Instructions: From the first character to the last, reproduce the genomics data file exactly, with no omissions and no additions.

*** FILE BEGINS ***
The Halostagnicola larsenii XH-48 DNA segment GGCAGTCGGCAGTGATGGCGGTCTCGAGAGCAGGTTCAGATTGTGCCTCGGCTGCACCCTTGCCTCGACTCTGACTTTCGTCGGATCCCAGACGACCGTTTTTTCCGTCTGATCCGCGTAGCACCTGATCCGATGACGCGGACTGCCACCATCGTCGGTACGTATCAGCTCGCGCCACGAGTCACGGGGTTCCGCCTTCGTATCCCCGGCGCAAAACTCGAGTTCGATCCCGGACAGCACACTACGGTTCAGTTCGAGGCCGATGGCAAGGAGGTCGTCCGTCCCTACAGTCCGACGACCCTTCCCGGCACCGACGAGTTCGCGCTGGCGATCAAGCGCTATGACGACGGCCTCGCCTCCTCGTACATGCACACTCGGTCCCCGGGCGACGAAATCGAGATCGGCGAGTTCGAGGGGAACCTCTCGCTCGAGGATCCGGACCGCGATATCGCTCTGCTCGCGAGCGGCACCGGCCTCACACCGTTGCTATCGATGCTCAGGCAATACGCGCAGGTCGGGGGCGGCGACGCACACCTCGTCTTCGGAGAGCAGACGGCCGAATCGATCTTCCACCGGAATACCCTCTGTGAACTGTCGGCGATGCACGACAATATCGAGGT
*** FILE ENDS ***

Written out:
The Halostagnicola larsenii XH-48 DNA segment GGCAGTCGGCAGTGATGGCGGTCTCGAGAGCAGGTTCAGATTGTGCCTCGGCTGCACCCTTGCCTCGACTCTGACTTTCGTCGGATCCCAGACGACCGTTTTTTCCGTCTGATCCGCGTAGCACCTGATCCGATGACGCGGACTGCCACCATCGTCGGTACGTATCAGCTCGCGCCACGAGTCACGGGGTTCCGCCTTCGTATCCCCGGCGCAAAACTCGAGTTCGATCCCGGACAGCACACTACGGTTCAGTTCGAGGCCGATGGCAAGGAGGTCGTCCGTCCCTACAGTCCGACGACCCTTCCCGGCACCGACGAGTTCGCGCTGGCGATCAAGCGCTATGACGACGGCCTCGCCTCCTCGTACATGCACACTCGGTCCCCGGGCGACGAAATCGAGATCGGCGAGTTCGAGGGGAACCTCTCGCTCGAGGATCCGGACCGCGATATCGCTCTGCTCGCGAGCGGCACCGGCCTCACACCGTTGCTATCGATGCTCAGGCAATACGCGCAGGTCGGGGGCGGCGACGCACACCTCGTCTTCGGAGAGCAGACGGCCGAATCGATCTTCCACCGGAATACCCTCTGTGAACTGTCGGCGATGCACGACAATATCGAGGT